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David Leventhal. Kohn Pedersen Fox Associates (KPF). Interview and text by Vladimir Belogolovskiy

KPF is one more participant of an exposition of the Russian pavilion on XI Architectural biennial in Venice

author pht

Written by:
Vladimir Belogolovsky

28 July 2008
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Kohn Pedersen Fox Associates, KPF was founded in 1976 in New York. The firm employs over 500 architects in New
York, London and Shanghai with a diverse portfolio of super tall skyscrapers, museums, universities, banks, hotels,
convention centers and airports all over the world. David Leventhal jointed KPF in 1979. He is a partner-in-charge of design at the London office, which he founded in 1989 together with Lee Polisano, now the president of the firm. David designed award-winning projects at Oxford University, the London School of Economics, the Parliament House and the National Theatre in Cyprus and high-rises in North America, Europe and the Middle East. These projects incorporate low-energy design strategies and exemplify the firm’s commitment to sustainable architecture.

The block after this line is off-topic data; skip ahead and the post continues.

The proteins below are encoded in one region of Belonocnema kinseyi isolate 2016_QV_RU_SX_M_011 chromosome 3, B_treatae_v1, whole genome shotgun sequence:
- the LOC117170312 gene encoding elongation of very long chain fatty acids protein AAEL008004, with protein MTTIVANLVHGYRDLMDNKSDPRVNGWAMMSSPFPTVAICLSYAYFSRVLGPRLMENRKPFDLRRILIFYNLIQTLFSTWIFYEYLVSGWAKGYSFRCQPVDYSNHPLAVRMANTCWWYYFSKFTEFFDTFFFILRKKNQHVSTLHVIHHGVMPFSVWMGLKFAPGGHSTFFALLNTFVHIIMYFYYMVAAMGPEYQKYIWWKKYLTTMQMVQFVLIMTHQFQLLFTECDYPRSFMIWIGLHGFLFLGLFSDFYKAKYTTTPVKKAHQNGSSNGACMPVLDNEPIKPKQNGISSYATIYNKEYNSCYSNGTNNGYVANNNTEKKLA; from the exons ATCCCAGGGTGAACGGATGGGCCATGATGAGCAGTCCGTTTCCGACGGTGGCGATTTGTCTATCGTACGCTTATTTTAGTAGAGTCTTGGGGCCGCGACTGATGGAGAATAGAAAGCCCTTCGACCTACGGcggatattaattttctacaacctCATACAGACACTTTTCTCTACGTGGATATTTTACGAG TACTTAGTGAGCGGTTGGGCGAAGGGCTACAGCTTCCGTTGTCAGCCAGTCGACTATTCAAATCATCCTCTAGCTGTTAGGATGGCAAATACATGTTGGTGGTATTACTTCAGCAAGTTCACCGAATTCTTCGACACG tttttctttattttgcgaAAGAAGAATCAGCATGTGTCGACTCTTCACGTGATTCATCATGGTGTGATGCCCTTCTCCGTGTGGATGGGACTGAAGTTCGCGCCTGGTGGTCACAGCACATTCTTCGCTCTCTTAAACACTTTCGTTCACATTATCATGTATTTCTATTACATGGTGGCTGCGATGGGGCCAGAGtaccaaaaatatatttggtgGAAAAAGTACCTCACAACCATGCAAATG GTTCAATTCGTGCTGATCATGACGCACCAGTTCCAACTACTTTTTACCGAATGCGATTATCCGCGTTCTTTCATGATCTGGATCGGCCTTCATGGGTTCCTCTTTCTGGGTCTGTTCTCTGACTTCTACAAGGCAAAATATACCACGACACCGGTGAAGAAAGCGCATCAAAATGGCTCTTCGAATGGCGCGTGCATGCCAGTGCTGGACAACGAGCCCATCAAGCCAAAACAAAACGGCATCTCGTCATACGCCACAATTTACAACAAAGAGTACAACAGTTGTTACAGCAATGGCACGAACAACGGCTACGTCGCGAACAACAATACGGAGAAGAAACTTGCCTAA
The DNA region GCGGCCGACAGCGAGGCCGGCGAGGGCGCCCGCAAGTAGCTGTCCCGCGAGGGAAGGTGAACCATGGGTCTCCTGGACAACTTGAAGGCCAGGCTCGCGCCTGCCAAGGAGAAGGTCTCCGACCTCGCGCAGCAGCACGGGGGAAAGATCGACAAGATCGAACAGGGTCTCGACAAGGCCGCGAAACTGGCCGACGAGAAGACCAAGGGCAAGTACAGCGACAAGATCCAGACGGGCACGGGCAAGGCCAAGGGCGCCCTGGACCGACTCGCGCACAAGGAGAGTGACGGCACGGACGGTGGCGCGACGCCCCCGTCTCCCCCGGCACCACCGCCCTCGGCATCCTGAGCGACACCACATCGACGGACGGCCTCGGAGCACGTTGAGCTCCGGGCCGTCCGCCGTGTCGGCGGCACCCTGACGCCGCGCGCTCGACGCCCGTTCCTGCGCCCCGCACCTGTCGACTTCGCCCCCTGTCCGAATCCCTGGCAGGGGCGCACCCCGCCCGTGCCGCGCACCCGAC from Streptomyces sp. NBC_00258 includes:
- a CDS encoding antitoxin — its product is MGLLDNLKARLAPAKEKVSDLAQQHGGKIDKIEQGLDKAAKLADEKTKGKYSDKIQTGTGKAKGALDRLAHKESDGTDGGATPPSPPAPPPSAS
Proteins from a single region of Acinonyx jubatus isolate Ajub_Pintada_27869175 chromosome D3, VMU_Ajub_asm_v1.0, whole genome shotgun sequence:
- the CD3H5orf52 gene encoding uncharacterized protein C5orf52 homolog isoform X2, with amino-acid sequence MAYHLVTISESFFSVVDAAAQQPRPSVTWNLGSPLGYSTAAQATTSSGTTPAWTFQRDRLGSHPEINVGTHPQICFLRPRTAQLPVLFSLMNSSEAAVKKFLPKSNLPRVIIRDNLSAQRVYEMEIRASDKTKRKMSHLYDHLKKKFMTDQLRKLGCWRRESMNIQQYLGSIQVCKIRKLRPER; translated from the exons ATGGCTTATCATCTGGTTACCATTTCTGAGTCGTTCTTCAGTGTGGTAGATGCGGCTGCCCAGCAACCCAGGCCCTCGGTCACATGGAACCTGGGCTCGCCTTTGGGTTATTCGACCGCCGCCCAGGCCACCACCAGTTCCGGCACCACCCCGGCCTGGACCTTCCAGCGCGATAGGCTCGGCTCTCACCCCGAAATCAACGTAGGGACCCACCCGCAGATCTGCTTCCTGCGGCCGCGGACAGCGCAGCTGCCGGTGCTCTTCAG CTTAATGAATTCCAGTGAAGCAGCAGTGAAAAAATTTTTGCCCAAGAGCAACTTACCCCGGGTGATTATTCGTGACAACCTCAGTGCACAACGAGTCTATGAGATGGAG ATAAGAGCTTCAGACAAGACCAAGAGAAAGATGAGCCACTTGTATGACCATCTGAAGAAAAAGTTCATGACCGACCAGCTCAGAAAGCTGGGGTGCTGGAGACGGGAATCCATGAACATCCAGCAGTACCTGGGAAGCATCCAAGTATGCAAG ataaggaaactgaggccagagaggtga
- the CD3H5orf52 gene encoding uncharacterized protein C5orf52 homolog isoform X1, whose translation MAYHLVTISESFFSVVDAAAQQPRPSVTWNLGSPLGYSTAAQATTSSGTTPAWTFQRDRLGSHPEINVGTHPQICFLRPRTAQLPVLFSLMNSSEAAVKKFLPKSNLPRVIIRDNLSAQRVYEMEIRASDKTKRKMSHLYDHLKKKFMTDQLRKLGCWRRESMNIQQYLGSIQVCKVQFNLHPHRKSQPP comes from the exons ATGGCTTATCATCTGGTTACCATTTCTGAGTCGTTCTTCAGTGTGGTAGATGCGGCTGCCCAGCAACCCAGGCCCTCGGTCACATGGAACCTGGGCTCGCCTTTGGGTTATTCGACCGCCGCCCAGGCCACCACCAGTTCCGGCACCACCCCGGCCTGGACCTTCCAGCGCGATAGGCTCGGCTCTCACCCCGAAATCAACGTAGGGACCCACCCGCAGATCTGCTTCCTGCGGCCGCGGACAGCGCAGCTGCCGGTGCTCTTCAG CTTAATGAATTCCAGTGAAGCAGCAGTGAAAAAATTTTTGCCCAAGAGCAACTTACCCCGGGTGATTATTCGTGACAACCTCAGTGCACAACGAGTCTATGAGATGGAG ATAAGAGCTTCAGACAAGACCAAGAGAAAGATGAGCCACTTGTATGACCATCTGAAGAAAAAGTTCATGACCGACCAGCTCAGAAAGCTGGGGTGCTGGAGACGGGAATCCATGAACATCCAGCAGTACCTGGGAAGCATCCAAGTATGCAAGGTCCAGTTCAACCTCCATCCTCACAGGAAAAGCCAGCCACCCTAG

KPF is now working on three projects in Moscow. In 2006, the firm was invited to take part in new Administrative
Business Complex competition in St. Petersburg for Gazprom, Russian energy giant. David expressed his amazement and
disappointment with Gazprom’s decision to build a 400-meter tall skyscraper in close proximity to the historical city center. Being familiar with the horizontal and historically cohesive urban character of St. Petersburg, it became a moral issue for KPF partners to decline the challenge to design a skyscraper in a place where it does not belong. We met with David Leventhal at his company’s multistory office in the Economist building, the home of the famous namesake.